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Rainy Season dates graphic

West Central and Southwest Florida is located in what is referred to as the Subtropics, between the Temperate Zone to the north and the Tropical Zone just to the south. During the late spring and summer months of June through September, the tropical climate shifts north. When combined with the influence of the surrounding oceans and daily sea breezes, this leads to our thunderstorm season.

The National Weather Service Tampa Bay Area (Ruskin), Florida evaluated local thunderstorm science and climatology to define the rainy season for West Central and Southwest Florida and to increase public awareness of the associated hazards. The rainy season runs from May 15 to October 15 for Southwest Florida and from May 25 to October 10 for the rest of West Central Florida. The graph below illustrates how the rainfall coverage quickly increases for all of West Central and Southwest Florida in June and continues into early October.
Median Daily Rainfall Coverage for NWS Tampa Bay County Warning Area

The rainy season can begin abruptly in some years and the onset can take weeks to develop in other years. As described in the image below, there are several factors that need to come together in order for daily thunderstorms to occur. Therefore, the beginning of the rainy season is usually a transition period rather than a single date. Similar to hurricane season, the rainy season may occur before or after the aforementioned dates.
Florida Thunderstorm Season Timeline

In general, the rainy season is characterized by warm, humid conditions with frequent showers and thunderstorms. The start date of the rainy season varies from year to year and is largely determined by the onset of almost daily showers and thunderstorms over the Florida peninsula, as well as late night and morning showers and thunderstorms over the waters of the eastern Gulf of Mexico.

As described in the graphic above, this is typically accompanied by an increase in humidity with persistent dew point values above 70°F, daily low temperatures in the 70s to around 80°, and high temperatures in the upper 80s to middle 90s. To determine if and when moisture aloft is increasing, meteorologists with the National Weather Service Tampa Bay Area turn to Precipitable Water (PWAT or PW). In general terms, PW is all of the moisture that could be squeezed out in a vertical column of the atmosphere up to about 30,000 feet over a given location. The PW value is measured in millimeters or inches and is usually calculated from the twice daily upper air balloon soundings, participating Aircraft Communications Addressing and Reporting System (ACARS) or Aircraft Meteorological Data Relay (AMDAR) aviation partners, satellite-derived total PW values, and/or from weather models. The values of PW range from 0 to about 76 millimeters (or up to around 3 inches), but can vary greatly depending on the season and location. For West Central and Southwest Florida, typical values during our thunderstorm season range from around 43 to 48 mm (1.7 to 1.9 inches). When values fall to around 38 mm (1.5 inches) or less, thunderstorm coverage is usually very limited.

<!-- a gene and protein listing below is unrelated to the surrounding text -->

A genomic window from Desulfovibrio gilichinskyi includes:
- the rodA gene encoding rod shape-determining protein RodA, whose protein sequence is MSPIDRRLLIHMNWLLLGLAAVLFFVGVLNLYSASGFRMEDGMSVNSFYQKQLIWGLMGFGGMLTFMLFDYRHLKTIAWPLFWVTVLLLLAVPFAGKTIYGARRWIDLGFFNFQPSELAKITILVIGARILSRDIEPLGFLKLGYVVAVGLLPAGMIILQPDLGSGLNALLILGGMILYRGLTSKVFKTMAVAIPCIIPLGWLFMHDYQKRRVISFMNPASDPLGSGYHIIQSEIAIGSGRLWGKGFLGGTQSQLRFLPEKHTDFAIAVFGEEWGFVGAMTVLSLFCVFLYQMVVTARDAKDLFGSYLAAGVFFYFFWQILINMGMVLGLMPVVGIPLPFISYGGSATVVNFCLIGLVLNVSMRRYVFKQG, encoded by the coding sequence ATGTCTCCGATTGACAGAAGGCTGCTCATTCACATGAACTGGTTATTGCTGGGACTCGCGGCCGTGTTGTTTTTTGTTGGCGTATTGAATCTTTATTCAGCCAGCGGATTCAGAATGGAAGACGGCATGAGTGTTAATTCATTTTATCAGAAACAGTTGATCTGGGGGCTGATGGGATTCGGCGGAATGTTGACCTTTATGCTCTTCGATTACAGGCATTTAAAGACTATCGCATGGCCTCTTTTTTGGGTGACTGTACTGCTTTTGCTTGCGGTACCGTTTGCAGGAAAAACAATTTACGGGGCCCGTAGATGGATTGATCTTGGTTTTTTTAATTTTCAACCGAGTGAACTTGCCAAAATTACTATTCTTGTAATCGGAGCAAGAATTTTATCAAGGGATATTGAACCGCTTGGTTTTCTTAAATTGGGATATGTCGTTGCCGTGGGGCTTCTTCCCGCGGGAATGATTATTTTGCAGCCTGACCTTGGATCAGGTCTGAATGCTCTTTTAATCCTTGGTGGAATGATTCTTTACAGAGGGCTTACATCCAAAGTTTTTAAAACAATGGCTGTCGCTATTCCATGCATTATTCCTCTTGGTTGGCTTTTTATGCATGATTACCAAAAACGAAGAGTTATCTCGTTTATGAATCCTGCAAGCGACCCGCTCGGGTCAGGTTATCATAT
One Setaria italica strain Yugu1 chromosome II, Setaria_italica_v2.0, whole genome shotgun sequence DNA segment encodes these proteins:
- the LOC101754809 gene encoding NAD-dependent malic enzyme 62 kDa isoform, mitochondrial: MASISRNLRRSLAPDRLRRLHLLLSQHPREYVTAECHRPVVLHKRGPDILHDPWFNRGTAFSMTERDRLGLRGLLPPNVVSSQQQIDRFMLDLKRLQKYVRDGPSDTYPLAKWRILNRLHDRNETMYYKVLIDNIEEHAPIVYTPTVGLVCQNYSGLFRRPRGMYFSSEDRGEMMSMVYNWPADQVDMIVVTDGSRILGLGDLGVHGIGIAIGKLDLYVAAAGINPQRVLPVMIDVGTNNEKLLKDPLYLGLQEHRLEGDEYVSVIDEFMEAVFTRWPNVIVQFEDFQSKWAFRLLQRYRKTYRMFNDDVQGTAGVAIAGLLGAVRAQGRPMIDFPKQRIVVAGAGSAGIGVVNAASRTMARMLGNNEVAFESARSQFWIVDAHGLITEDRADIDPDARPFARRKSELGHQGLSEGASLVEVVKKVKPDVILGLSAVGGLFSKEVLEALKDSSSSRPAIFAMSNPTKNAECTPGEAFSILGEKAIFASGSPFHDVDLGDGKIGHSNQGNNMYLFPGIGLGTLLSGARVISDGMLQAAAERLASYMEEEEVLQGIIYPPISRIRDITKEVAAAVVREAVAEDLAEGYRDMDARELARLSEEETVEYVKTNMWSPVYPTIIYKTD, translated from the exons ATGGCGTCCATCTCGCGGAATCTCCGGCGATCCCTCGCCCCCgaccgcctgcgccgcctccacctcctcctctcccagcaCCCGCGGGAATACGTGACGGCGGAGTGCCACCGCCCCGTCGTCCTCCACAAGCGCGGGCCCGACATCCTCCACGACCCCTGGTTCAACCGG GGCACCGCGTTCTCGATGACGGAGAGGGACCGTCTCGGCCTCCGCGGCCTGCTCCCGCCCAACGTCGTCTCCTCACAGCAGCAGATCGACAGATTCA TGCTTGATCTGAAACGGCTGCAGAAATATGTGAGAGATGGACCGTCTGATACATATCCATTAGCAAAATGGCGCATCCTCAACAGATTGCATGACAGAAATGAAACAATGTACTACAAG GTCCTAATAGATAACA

The rainy season usually has three phases:
  1. Late May through June is the period when severe storms are most likely. Hail, damaging winds, and waterspouts are common, in addition to heavy rainfall and frequent lightning.
  2. July through early September is when the rainy season peaks. While the overall threat for severe weather diminishes, heavy rainfall and seasonal river flooding remain significant hazards, along with frequent lightning.
  3. Mid-September through early October is the “wind down" phase and tends to have higher rainfall variability due to potential tropical systems and early-fall cold fronts.

During the rainy season, the location and timing favored for thunderstorm development on any given day changes based on the position and strength of the Bermuda High. The National Weather Service Tampa Bay Area, FL has evaluated the climatological placement and strength of this semi-permanent high pressure feature to define eight varying subtropical ridge wind “regimes" (with a ninth sub-regime of regime eight) to aid in daily thunderstorm forecasting. For more information on the differences seen in daily thunderstorms associated with these differing positions of the subtropical ridge (Regimes 1 - 8) visit Here you will find the thunderstorm climatology for your Florida city, county, region, or media market.

Some other helpful links are listed below:

SPC Observed Soundings:

SPC Sounding Climatology:

SPC Observed Surface and Upper Air Maps:

Sea Surface Temperature Maps: